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beesandbombs:

wave grid

beesandbombs:

wave grid

09.24.14
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asylum-art:

Photographer Sandro Miller Recreates Famous Portraits With John Malkovich As His Model

 sandrofilm.comedelmangallery.com | petapixel

Renowned photographer Sandro Miller has worked together with legendary Hollywood A-Lister John Malkovich many times, but when Miller wanted to celebrate the photography greats that had inspired and guided him, he had to do something special. So he, with Malkovich as his dashing unisex model, recreated some of those influential photographers’ most important portraits in a photo series called “Malkovich, Malkovich, Malkovich: Homage to photographic masters.”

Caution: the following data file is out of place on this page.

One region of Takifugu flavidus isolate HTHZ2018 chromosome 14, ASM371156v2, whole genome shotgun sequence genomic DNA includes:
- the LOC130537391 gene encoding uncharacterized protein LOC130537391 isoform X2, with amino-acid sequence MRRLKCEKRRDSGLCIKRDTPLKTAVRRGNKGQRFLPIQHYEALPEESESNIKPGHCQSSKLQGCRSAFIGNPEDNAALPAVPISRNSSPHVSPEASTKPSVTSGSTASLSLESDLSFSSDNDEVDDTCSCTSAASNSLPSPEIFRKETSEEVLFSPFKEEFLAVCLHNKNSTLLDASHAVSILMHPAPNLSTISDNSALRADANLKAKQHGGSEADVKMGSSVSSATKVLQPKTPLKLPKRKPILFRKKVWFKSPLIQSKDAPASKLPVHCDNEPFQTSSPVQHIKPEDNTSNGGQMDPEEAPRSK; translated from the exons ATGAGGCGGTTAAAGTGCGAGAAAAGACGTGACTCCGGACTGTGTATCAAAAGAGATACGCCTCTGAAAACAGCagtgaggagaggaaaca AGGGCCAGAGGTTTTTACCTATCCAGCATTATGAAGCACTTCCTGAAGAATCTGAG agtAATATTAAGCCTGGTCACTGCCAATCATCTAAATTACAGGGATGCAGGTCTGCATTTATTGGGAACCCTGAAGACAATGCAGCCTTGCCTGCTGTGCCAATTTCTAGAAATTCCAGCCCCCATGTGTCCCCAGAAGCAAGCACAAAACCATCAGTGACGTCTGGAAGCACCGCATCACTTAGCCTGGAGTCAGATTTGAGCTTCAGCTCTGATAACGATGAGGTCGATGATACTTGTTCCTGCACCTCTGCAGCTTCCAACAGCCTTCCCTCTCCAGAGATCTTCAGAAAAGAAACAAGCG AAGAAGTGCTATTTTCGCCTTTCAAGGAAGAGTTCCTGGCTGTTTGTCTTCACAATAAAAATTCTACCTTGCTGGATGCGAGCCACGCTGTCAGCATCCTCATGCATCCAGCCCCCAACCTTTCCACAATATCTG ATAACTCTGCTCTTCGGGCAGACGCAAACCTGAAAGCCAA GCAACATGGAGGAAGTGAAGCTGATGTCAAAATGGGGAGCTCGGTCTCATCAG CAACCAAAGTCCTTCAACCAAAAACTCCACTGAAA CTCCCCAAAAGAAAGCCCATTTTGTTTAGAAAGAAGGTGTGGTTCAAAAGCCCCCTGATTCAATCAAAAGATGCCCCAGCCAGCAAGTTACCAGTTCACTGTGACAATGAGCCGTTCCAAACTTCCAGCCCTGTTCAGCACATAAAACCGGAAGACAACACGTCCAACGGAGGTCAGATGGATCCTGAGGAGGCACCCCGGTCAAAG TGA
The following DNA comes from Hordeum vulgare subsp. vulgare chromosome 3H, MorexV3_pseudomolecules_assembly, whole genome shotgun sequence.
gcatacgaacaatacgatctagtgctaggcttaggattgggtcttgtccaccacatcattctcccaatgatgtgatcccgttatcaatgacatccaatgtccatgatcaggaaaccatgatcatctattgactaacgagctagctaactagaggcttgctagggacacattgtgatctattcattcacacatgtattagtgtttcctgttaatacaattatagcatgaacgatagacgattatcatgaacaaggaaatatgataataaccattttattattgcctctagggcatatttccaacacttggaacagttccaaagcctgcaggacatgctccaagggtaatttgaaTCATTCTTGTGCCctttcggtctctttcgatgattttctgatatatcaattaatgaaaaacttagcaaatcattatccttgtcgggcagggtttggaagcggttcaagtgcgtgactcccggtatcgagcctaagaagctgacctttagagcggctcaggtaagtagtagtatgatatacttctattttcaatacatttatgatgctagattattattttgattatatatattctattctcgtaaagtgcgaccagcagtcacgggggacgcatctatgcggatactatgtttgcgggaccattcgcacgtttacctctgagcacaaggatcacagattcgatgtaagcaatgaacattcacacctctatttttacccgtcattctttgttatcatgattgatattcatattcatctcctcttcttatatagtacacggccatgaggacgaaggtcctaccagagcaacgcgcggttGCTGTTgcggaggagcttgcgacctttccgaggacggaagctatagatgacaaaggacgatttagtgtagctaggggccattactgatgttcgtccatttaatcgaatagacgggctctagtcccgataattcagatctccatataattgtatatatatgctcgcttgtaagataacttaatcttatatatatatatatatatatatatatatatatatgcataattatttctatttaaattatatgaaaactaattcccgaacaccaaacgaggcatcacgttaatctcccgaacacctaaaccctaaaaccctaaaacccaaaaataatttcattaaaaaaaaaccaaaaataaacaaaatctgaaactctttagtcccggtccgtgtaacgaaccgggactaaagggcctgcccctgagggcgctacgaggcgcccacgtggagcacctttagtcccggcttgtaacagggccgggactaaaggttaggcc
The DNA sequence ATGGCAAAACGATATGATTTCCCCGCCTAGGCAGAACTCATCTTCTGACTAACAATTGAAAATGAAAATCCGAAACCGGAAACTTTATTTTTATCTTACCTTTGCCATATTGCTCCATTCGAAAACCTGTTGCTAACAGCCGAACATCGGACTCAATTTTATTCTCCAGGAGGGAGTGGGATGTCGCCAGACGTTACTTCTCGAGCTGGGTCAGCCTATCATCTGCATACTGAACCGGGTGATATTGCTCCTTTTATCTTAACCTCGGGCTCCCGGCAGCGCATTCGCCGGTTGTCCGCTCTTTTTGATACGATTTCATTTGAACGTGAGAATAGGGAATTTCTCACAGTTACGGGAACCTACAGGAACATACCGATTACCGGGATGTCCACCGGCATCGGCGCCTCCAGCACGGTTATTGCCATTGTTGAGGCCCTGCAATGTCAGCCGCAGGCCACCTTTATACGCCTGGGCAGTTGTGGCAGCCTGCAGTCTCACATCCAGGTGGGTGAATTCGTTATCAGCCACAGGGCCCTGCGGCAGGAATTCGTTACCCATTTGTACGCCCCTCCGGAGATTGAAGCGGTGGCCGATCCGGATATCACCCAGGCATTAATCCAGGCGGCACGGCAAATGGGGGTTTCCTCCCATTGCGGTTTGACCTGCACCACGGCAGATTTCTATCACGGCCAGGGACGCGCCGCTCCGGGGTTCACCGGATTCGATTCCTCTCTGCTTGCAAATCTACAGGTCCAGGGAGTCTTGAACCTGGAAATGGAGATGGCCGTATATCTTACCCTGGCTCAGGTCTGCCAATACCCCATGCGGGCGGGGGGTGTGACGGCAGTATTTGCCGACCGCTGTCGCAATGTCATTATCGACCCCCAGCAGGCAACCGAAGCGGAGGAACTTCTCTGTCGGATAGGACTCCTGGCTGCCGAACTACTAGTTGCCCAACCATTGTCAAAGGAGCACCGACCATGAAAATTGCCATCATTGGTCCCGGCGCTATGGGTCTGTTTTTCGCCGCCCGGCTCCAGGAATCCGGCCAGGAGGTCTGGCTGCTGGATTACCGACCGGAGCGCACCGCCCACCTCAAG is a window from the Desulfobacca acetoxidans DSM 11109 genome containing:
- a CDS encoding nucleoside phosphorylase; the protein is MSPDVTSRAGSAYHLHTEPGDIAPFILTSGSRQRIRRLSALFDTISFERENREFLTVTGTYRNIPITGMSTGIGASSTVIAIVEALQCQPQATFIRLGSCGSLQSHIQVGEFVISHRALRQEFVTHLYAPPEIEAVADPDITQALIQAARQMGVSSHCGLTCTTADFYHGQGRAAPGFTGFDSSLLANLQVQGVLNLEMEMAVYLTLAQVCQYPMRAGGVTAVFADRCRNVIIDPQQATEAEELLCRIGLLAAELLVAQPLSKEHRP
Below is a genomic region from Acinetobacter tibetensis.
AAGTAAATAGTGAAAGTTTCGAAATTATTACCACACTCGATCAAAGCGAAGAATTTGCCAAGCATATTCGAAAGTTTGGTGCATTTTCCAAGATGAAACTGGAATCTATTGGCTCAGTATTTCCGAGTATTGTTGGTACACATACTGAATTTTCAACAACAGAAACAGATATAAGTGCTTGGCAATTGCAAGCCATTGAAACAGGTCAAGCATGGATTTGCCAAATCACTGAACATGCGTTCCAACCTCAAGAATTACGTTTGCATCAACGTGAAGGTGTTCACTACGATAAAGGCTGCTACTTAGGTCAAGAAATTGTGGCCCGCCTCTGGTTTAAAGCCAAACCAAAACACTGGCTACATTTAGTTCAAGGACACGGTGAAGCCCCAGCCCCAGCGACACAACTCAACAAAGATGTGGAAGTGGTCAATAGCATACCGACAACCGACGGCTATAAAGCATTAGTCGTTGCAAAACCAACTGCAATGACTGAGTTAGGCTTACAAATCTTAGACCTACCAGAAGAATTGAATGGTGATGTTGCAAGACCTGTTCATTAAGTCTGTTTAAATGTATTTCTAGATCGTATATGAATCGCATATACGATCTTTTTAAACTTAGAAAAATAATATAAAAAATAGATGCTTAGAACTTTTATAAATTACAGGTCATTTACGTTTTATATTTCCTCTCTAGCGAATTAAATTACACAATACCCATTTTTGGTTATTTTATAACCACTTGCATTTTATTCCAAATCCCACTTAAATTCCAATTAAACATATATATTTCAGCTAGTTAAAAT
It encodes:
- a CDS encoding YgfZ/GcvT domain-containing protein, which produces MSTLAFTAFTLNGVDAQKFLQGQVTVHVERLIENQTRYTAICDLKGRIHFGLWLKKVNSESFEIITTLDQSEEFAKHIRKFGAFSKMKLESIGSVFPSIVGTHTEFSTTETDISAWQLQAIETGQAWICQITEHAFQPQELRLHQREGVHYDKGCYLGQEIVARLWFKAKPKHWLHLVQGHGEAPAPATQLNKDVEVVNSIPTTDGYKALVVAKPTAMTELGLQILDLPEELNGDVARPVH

The series puts both Miller’s exceptional photography and Malkovich’s masterful acting talents front and center. Miller gets each amazing portrait’s lighting, mood and composition down perfectly, while Malkovich replicates the subject’s emotions and expressions so perfectly that the photos become nearly indistinguishable, regardless of the age or gender of the original subject. And it was all done without Photoshop!

  1. Andy Warhol / Self Portrait (Fright Wig) (1986), 2014
  2. Bert Stern / Marilyn in Pink Roses (from The Last Session,1962),2014
  3. Irving Penn / Pablo Picasso, Cannes, France (1957), 2014
  4. Herb Ritts / Jack Nicholson, London (1988) (A), 2014
  5. Philippe Halsman / Salvador Dalí (1954), 2014
  6. Yousuf Karsh / Ernest Hemingway (1957), 2014
  7. Albert Watson / Alfred Hitchcock with Goose (1973), 2014
  8. Arthur Sasse / Albert Einstein Sticking Out His Tongue (1951), 214
  9. Victor Skrebneski / Bette Davis (1971), Los Angeles Studio, 2014
  10. Edward Sheriff Curtis / Three Horses (1905), 2014

Via: boredpanda